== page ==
October 9, 2012

Money is a Multiplier

There are many major problems with the culture of the left. One of these problems is a distancing from money.

The roots of this tenuous relationship are certainly honorable. In the culture of empire (civilization), social behaviors that destroy earth and exploit humans are rewarded with money and wealth. Developers, slavers, agriculturalists, factory owners, CEO’s, feudal lords, and capitalists of all sorts: they thrive on the blood of the land, the blood of the people.

Of course, paying jobs exist that do not directly require this sort of exploitation. But regardless, people on the left have been understandably distant from high paying jobs and steady careers. Instead, the trend has been to “drop out” – to find ways of avoiding the necessity of gainful employment.

This manifests in many ways. Many people on the left live in poverty, either voluntary or involuntary. Many of us rely on thrift stores, dumpster diving, squatting, social support programs, or the generosity of friends and family. This is sometimes appropriate. Capitalism is a brutal hierarchy of power, and escaping that system makes sense.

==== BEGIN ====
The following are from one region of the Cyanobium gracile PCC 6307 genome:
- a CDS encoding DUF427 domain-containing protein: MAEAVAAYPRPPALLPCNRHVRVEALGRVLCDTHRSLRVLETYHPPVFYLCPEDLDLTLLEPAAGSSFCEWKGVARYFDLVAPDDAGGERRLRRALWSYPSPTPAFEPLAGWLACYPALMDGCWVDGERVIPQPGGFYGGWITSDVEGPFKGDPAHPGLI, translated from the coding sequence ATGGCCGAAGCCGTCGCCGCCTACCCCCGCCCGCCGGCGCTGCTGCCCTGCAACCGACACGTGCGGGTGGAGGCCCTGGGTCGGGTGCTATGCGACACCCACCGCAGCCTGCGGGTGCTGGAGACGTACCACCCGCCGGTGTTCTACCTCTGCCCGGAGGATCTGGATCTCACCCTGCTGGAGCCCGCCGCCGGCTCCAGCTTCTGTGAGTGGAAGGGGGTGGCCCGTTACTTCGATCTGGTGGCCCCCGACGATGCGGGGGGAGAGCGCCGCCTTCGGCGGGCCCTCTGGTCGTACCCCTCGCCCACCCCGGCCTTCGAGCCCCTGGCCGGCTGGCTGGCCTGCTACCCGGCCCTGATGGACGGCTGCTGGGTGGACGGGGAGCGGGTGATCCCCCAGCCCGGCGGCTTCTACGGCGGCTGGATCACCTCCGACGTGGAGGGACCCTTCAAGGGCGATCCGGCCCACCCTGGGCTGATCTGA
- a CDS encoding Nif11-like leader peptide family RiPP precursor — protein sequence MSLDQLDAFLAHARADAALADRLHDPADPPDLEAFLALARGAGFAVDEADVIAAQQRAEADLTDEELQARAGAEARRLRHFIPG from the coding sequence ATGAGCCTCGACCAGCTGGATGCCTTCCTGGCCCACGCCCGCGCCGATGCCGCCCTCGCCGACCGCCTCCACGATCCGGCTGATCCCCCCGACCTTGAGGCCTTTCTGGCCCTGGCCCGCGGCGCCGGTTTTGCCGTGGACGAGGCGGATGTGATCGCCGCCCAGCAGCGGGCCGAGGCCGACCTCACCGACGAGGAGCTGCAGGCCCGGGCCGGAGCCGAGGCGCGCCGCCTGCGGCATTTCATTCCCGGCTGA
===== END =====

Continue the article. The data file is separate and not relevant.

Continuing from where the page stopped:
However, withdrawal is not going to save us. Historically, gainful employment within society is a critical element of resistance movements. In America, Abolitionists, Suffragettes, and Irish Republicans are all examples. These organizations encouraged their members and supporters to work and support the movement with sustained funding.

Through international tours, speaking events, advertisements, neighborhood collections, religious institutions, membership dues, and personal appeals, these political activists gathered the resources that they needed to do their work.

Today, the needs of activists are the same. We print materials, pay for travel, advertise, create media, support allies, secure gathering spaces, pay legal costs, gather supplies, and see to the health and hunger of our comrades. Without the funding to support these efforts, serious activist work is impossible.

Social change requires money, and it requires a great deal of money.

Money is a multiplier. It expands the effect of our work many times over. If our resistance is to be successful, it will require many of our supporters to join the ranks of the workforce and contribute substantial amounts. This is a hard role, but vitally important. It is supplying the lifeblood of the resistance.

It is a righteous and honorable path.

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